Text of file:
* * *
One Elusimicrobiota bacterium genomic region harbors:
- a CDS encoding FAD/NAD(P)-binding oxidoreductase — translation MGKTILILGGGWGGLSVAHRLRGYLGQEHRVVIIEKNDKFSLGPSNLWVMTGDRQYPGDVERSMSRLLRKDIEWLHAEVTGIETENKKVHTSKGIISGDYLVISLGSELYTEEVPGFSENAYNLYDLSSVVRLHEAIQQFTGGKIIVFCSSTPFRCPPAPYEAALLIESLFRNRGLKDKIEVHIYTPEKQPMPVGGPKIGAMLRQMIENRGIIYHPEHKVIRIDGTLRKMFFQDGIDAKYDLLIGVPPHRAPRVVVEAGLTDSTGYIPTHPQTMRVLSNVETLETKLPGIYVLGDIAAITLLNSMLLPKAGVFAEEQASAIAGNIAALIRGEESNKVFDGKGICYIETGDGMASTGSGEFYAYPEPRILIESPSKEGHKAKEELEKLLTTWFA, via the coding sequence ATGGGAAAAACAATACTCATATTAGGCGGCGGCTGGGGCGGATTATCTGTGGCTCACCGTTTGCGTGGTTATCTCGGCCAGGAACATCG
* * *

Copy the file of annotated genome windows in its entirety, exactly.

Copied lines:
One Elusimicrobiota bacterium genomic region harbors:
- a CDS encoding FAD/NAD(P)-binding oxidoreductase — translation MGKTILILGGGWGGLSVAHRLRGYLGQEHRVVIIEKNDKFSLGPSNLWVMTGDRQYPGDVERSMSRLLRKDIEWLHAEVTGIETENKKVHTSKGIISGDYLVISLGSELYTEEVPGFSENAYNLYDLSSVVRLHEAIQQFTGGKIIVFCSSTPFRCPPAPYEAALLIESLFRNRGLKDKIEVHIYTPEKQPMPVGGPKIGAMLRQMIENRGIIYHPEHKVIRIDGTLRKMFFQDGIDAKYDLLIGVPPHRAPRVVVEAGLTDSTGYIPTHPQTMRVLSNVETLETKLPGIYVLGDIAAITLLNSMLLPKAGVFAEEQASAIAGNIAALIRGEESNKVFDGKGICYIETGDGMASTGSGEFYAYPEPRILIESPSKEGHKAKEELEKLLTTWFA, via the coding sequence ATGGGAAAAACAATACTCATATTAGGCGGCGGCTGGGGCGGATTATCTGTGGCTCACCGTTTGCGTGGTTATCTCGGCCAGGAACATCG